JBang: Create Java scripts like a pro

JBang is a scripting tool which allows to run Java application with minimal set up, without the need of having a project configuration. In this tutorial we will learn how to use it to run a simple Java application and then we will be looking at a more complex example, which starts a Quarkus application.

JBang features a new way of running Java code as a script, which similar to JShell. However, unlike JShell, JBang can be used to automatically download your dependencies without an external project file. Furthermore, JBang can even run without Java being installed: it will simply download an appropriate JVM if needed.

Finally, you can easily edit your JBang classes in Intellij, Eclipse, Visual Studio Code, Apache Netbeans, vim and emacs

Installing JBang

There are several options for installing JBang and they are available at: https://www.jbang.dev/download

You can either choose to use your OS installation procedure, for example on Fedora:

dnf install jbang

Otherwise, you can just download the latest binary release from it and unzip it: https://github.com/jbangdev/jbang/releases

Starting JBang

Once installed, include the JBANG_HOME/bin folder in your system PATH, so that you can execute the ‘jbang’ command:

export PATH=$PATH:~/tools/jbang-0.90.1/bin

Then, in order to run JBang, just execute the jbang command against a Java file:

jbang hello.java 

The jbang tool also includes a template option which allows to create a basic Java class template:

jbang init --template=cli helloworld.java

If you take a look at the generated file, you will see an example of a Java class which uses an external dependency (picocli) to create a minimalist command line:

///usr/bin/env jbang "$0" "$@" ; exit $?
//DEPS info.picocli:picocli:4.5.0

import picocli.CommandLine;
import picocli.CommandLine.Command;
import picocli.CommandLine.Parameters;

import java.util.concurrent.Callable;

@Command(name = "helloworld", mixinStandardHelpOptions = true, version = "helloworld 0.1",
        description = "helloworld made with jbang")
class helloworld implements Callable<Integer> {

    @Parameters(index = "0", description = "The greeting to print", defaultValue = "World!")
    private String greeting;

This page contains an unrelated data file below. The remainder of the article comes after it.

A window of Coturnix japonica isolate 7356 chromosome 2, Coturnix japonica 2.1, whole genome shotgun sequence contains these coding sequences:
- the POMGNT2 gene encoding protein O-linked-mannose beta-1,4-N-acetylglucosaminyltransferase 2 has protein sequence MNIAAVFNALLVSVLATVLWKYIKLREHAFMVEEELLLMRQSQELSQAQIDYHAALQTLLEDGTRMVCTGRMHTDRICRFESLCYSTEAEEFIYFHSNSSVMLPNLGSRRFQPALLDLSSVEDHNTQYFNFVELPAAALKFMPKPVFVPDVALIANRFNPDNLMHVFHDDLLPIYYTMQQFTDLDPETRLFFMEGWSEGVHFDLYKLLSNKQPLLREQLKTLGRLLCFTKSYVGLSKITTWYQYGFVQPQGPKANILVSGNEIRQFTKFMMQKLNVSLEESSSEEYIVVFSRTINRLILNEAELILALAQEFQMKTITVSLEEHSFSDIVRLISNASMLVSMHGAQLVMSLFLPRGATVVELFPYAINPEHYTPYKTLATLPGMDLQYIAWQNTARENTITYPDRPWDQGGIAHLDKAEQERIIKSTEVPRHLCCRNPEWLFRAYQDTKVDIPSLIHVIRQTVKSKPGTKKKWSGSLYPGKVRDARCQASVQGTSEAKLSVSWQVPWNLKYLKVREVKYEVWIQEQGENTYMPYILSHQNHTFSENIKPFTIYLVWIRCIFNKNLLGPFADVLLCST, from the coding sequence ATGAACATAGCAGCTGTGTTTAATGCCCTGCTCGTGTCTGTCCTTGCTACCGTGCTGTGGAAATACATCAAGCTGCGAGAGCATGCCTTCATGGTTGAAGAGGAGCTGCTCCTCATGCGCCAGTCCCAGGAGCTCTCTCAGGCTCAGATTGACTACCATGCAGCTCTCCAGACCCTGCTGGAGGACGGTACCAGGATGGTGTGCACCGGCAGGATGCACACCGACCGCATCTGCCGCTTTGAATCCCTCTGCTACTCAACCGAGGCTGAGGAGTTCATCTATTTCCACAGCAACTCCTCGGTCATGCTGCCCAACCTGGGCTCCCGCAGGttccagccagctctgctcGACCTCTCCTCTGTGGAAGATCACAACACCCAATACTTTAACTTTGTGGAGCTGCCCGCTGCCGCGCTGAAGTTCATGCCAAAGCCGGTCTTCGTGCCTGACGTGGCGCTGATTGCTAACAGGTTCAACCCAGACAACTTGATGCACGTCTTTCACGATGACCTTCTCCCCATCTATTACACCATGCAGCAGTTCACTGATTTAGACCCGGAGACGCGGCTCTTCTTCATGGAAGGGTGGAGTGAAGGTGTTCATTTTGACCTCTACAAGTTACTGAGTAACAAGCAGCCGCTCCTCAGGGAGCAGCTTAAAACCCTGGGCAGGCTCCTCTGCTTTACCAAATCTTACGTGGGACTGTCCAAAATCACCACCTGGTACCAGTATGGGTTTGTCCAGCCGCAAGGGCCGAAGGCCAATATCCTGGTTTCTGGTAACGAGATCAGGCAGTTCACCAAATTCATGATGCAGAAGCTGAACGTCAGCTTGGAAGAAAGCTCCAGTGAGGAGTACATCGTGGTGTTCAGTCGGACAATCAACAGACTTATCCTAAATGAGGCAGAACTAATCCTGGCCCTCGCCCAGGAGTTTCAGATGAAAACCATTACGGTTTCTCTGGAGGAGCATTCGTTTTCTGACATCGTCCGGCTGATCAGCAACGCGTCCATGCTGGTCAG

public static void main(String... args) {
        int exitCode = new CommandLine(new helloworld()).execute(args);

    public Integer call() throws Exception { // your business logic goes here...
        System.out.println("Hello " + greeting);
        return 0;

You can run it as follows:

$ jbang helloworld.java

[jbang] Resolving dependencies...
[jbang]     Resolving info.picocli:picocli:4.5.0...Done
[jbang] Dependencies resolved
[jbang] Building jar...
Hello World!

So the dependencies have been loaded (that is required only on the first run) and the class executed.

What is really cool is that, on Linux/Mac thanks to this line:

///usr/bin/env jbang "$0" "$@" ; exit $?

…..you can even run directly the java file:

$ ./helloworld.java

Creating a simple Quarkus REST Service with jBang

Using the same strategy, we can deliver a minimal Quarkus REST Service:

///usr/bin/env jbang "$0" "$@" ; exit $?
//DEPS io.quarkus:quarkus-resteasy:2.7.2.Final

import io.quarkus.runtime.Quarkus;
import javax.enterprise.context.ApplicationScoped;
import javax.ws.rs.GET;
import javax.ws.rs.Path;

public class quarkus {

    public String sayHello() {
        return "hello from Quarkus with jbang.dev";


Notice that we have just added the quarkus-resteasy dependency as a comment to our class.

You can run it with:

$ jbang quarkus.java 
[jbang] Resolving dependencies...
[jbang] io.quarkus:quarkus-resteasy:jar:2.7.2.Final
. . . . . .
__  ____  __  _____   ___  __ ____  ______ 
 --/ __ \/ / / / _ | / _ \/ //_/ / / / __/ 
 -/ /_/ / /_/ / __ |/ , _/ ,< / /_/ /\ \   
--\___\_\____/_/ |_/_/|_/_/|_|\____/___/   
2022-02-24 09:11:42,542 INFO  [io.quarkus] (main) Quarkus 2.7.2.Final on JVM started in 0.661s. Listening on:
2022-02-24 09:11:42,561 INFO  [io.quarkus] (main) Profile prod activated. 
2022-02-24 09:11:42,561 INFO  [io.quarkus] (main) Installed features: [cdi, resteasy, smallrye-context-propagation, vertx]

And test it with:

$ curl http://localhost:8080/hello
hello from Quarkus with jbang.dev

Installing JBang in your IDE

JBang includes plugins to integrate with most common development IDEs (such as Eclipse or IntelliJ Idea). For example, let’s see how to install JBang Plugin on IntelliJ Idea.

From the top menu select File | Settings | Plugins and search “jbang“:

jbang tutorial

Click on Install to continue.

When done, you will be able to add a new JBang Script from the File Menu. Let’s add a new one Hello.java. Within the script, include a Class with JBang annotations in it:

jbang get started

Finally, choose to run the script. Right click on the file and select Run Hello.java by JBang.

Your script will start- in this example a Quarkus runtime will kick in:

get started with jbang

JBang options

If you want to use applicaton properties, you can use the “//Q” comment in your class to add it as Quarkus property:

//Q:CONFIG quarkus.container-image.name=quarkusjbangdemo

Then, if you want to build the container image of your Java class file, you can do it as follows:

$ jbang -Dquarkus.container-image.build=true build quarkus.java

On the other hand, if you want to use specific JVM settings when starting JBang, you can use the following comment marker:

//JAVA_OPTIONS -Djava.util.logging.manager=org.jboss.logmanager.LogManager


We have covered the basics of JBang scripting toolkit. Continue learning about JBang in the next tutorial: Running JBangs apps from the Catalog